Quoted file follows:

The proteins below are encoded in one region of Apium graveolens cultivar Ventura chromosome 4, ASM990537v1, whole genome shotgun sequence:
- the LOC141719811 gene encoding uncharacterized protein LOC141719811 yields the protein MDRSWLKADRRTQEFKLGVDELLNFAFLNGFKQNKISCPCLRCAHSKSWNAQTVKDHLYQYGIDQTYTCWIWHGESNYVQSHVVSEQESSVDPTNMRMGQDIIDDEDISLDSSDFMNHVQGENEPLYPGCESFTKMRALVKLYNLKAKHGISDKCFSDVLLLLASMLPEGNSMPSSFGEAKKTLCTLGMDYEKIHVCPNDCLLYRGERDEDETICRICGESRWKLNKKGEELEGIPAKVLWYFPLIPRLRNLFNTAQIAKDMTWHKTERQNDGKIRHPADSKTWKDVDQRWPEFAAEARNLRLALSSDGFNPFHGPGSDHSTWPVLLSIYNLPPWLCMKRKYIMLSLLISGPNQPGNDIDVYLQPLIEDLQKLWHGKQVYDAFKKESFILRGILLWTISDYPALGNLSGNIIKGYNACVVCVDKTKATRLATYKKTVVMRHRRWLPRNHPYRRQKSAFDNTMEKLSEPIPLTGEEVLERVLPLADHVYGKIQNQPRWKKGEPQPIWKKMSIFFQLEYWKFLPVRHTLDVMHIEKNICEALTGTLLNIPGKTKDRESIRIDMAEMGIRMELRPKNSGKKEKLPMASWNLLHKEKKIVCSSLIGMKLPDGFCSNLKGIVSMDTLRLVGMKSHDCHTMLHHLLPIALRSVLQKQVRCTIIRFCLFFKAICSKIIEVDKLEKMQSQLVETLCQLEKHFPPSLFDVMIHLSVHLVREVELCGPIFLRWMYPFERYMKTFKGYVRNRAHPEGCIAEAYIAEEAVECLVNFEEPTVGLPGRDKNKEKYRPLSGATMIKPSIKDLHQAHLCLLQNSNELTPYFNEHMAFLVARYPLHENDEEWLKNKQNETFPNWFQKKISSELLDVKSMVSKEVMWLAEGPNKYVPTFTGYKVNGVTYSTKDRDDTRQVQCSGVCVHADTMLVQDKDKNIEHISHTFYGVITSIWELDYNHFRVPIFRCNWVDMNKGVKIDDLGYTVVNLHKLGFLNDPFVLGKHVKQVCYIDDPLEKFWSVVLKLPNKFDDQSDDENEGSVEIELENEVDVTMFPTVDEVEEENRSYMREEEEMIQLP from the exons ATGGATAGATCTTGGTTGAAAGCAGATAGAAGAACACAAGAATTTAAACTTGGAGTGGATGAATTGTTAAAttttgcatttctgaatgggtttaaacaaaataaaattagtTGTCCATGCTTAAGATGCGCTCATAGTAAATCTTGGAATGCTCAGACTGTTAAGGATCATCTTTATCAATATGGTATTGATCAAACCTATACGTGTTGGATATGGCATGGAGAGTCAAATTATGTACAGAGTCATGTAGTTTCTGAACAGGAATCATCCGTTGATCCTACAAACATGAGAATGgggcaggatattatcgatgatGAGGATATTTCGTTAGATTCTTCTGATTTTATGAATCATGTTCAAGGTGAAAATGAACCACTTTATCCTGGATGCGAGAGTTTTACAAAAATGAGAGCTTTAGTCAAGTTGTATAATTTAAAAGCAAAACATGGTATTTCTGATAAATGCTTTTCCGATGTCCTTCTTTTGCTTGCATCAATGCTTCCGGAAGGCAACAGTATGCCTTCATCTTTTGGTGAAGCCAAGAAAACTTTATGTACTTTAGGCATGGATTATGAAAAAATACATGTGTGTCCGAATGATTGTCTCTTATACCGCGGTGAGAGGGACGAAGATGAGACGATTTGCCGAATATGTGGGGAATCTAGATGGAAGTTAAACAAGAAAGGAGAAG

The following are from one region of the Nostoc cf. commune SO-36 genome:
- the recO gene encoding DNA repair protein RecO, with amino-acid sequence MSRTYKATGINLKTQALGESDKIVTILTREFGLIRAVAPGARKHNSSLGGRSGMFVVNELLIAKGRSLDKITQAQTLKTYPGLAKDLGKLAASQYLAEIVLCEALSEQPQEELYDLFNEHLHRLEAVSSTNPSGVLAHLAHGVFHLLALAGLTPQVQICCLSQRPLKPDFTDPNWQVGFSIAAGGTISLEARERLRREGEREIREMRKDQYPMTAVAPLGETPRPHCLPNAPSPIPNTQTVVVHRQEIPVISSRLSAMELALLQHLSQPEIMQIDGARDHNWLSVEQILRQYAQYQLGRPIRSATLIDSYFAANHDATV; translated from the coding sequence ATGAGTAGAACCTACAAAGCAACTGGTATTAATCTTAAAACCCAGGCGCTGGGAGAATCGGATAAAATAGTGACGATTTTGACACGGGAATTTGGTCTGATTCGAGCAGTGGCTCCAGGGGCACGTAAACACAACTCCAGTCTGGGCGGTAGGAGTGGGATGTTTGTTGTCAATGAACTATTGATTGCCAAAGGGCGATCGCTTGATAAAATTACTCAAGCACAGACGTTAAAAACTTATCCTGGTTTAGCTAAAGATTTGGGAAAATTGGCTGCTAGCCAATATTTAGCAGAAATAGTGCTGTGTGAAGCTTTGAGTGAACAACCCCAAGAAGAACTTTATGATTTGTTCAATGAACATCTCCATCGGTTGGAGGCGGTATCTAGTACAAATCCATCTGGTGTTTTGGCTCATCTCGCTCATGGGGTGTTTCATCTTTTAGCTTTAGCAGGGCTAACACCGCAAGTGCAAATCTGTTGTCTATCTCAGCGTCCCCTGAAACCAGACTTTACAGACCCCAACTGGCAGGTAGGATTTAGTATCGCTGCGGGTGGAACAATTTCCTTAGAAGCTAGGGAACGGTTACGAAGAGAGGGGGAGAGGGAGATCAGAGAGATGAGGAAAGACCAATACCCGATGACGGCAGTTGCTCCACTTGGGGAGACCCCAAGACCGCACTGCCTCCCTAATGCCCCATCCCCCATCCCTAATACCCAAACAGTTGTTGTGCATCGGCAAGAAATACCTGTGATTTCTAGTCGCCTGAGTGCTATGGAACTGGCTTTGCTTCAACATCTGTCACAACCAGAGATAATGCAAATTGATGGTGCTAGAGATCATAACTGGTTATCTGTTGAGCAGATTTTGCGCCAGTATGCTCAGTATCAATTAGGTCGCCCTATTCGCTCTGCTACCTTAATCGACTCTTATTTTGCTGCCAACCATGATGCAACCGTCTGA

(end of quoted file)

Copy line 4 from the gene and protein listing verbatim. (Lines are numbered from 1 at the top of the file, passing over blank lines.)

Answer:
- the recO gene encoding DNA repair protein RecO, with amino-acid sequence MSRTYKATGINLKTQALGESDKIVTILTREFGLIRAVAPGARKHNSSLGGRSGMFVVNELLIAKGRSLDKITQAQTLKTYPGLAKDLGKLAASQYLAEIVLCEALSEQPQEELYDLFNEHLHRLEAVSSTNPSGVLAHLAHGVFHLLALAGLTPQVQICCLSQRPLKPDFTDPNWQVGFSIAAGGTISLEARERLRREGEREIREMRKDQYPMTAVAPLGETPRPHCLPNAPSPIPNTQTVVVHRQEIPVISSRLSAMELALLQHLSQPEIMQIDGARDHNWLSVEQILRQYAQYQLGRPIRSATLIDSYFAANHDATV; translated from the coding sequence ATGAGTAGAACCTACAAAGCAACTGGTATTAATCTTAAAACCCAGGCGCTGGGAGAATCGGATAAAATAGTGACGATTTTGACACGGGAATTTGGTCTGATTCGAGCAGTGGCTCCAGGGGCACGTAAACACAACTCCAGTCTGGGCGGTAGGAGTGGGATGTTTGTTGTCAATGAACTATTGATTGCCAAAGGGCGATCGCTTGATAAAATTACTCAAGCACAGACGTTAAAAACTTATCCTGGTTTAGCTAAAGATTTGGGAAAATTGGCTGCTAGCCAATATTTAGCAGAAATAGTGCTGTGTGAAGCTTTGAGTGAACAACCCCAAGAAGAACTTTATGATTTGTTCAATGAACATCTCCATCGGTTGGAGGCGGTATCTAGTACAAATCCATCTGGTGTTTTGGCTCATCTCGCTCATGGGGTGTTTCATCTTTTAGCTTTAGCAGGGCTAACACCGCAAGTGCAAATCTGTTGTCTATCTCAGCGTCCCCTGAAACCAGACTTTACAGACCCCAACTGGCAGGTAGGATTTAGTATCGCTGCGGGTGGAACAATTTCCTTAGAAGCTAGGGAACGGTTACGAAGAGAGGGGGAGAGGGAGATCAGAGAGATGAGGAAAGACCAATACCCGATGACGGCAGTTGCTCCACTTGGGGAGACCCCAAGACCGCACTGCCTCCCTAATGCCCCATCCCCCATCCCTAATACCCAAACAGTTGTTGTGCATCGGCAAGAAATACCTGTGATTTCTAGTCGCCTGAGTGCTATGGAACTGGCTTTGCTTCAACATCTGTCACAACCAGAGATAATGCAAATTGATGGTGCTAGAGATCATAACTGGTTATCTGTTGAGCAGATTTTGCGCCAGTATGCTCAGTATCAATTAGGTCGCCCTATTCGCTCTGCTACCTTAATCGACTCTTATTTTGCTGCCAACCATGATGCAACCGTCTGA